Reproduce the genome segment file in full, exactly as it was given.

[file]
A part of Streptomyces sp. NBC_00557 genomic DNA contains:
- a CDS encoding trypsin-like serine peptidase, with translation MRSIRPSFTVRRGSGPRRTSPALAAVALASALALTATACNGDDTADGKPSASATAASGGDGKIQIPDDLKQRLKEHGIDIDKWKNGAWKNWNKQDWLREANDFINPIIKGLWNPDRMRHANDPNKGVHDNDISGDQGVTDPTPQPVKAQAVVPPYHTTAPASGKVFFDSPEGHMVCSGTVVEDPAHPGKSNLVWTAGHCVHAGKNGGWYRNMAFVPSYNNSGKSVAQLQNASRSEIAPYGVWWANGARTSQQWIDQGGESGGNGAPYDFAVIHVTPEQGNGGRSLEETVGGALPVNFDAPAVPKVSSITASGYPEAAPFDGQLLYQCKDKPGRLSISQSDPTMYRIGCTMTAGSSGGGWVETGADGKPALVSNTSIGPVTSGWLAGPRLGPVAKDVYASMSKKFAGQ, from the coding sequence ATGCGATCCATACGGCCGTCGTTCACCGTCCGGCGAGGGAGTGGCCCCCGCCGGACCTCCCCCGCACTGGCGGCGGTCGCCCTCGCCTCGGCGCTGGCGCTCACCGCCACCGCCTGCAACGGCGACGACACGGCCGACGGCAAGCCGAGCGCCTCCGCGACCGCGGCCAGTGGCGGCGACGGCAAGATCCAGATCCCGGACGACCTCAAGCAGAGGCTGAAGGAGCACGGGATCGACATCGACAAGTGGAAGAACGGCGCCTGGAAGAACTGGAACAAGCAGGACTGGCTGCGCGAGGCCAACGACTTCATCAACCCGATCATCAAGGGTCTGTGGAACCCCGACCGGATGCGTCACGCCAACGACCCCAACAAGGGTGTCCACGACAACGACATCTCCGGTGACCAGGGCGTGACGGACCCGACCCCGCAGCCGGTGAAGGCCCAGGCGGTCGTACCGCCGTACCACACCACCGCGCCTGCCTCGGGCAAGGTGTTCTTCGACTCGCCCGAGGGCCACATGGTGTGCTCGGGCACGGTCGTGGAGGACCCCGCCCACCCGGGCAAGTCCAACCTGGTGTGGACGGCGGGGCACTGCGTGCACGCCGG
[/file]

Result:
A part of Streptomyces sp. NBC_00557 genomic DNA contains:
- a CDS encoding trypsin-like serine peptidase, with translation MRSIRPSFTVRRGSGPRRTSPALAAVALASALALTATACNGDDTADGKPSASATAASGGDGKIQIPDDLKQRLKEHGIDIDKWKNGAWKNWNKQDWLREANDFINPIIKGLWNPDRMRHANDPNKGVHDNDISGDQGVTDPTPQPVKAQAVVPPYHTTAPASGKVFFDSPEGHMVCSGTVVEDPAHPGKSNLVWTAGHCVHAGKNGGWYRNMAFVPSYNNSGKSVAQLQNASRSEIAPYGVWWANGARTSQQWIDQGGESGGNGAPYDFAVIHVTPEQGNGGRSLEETVGGALPVNFDAPAVPKVSSITASGYPEAAPFDGQLLYQCKDKPGRLSISQSDPTMYRIGCTMTAGSSGGGWVETGADGKPALVSNTSIGPVTSGWLAGPRLGPVAKDVYASMSKKFAGQ, from the coding sequence ATGCGATCCATACGGCCGTCGTTCACCGTCCGGCGAGGGAGTGGCCCCCGCCGGACCTCCCCCGCACTGGCGGCGGTCGCCCTCGCCTCGGCGCTGGCGCTCACCGCCACCGCCTGCAACGGCGACGACACGGCCGACGGCAAGCCGAGCGCCTCCGCGACCGCGGCCAGTGGCGGCGACGGCAAGATCCAGATCCCGGACGACCTCAAGCAGAGGCTGAAGGAGCACGGGATCGACATCGACAAGTGGAAGAACGGCGCCTGGAAGAACTGGAACAAGCAGGACTGGCTGCGCGAGGCCAACGACTTCATCAACCCGATCATCAAGGGTCTGTGGAACCCCGACCGGATGCGTCACGCCAACGACCCCAACAAGGGTGTCCACGACAACGACATCTCCGGTGACCAGGGCGTGACGGACCCGACCCCGCAGCCGGTGAAGGCCCAGGCGGTCGTACCGCCGTACCACACCACCGCGCCTGCCTCGGGCAAGGTGTTCTTCGACTCGCCCGAGGGCCACATGGTGTGCTCGGGCACGGTCGTGGAGGACCCCGCCCACCCGGGCAAGTCCAACCTGGTGTGGACGGCGGGGCACTGCGTGCACGCCGG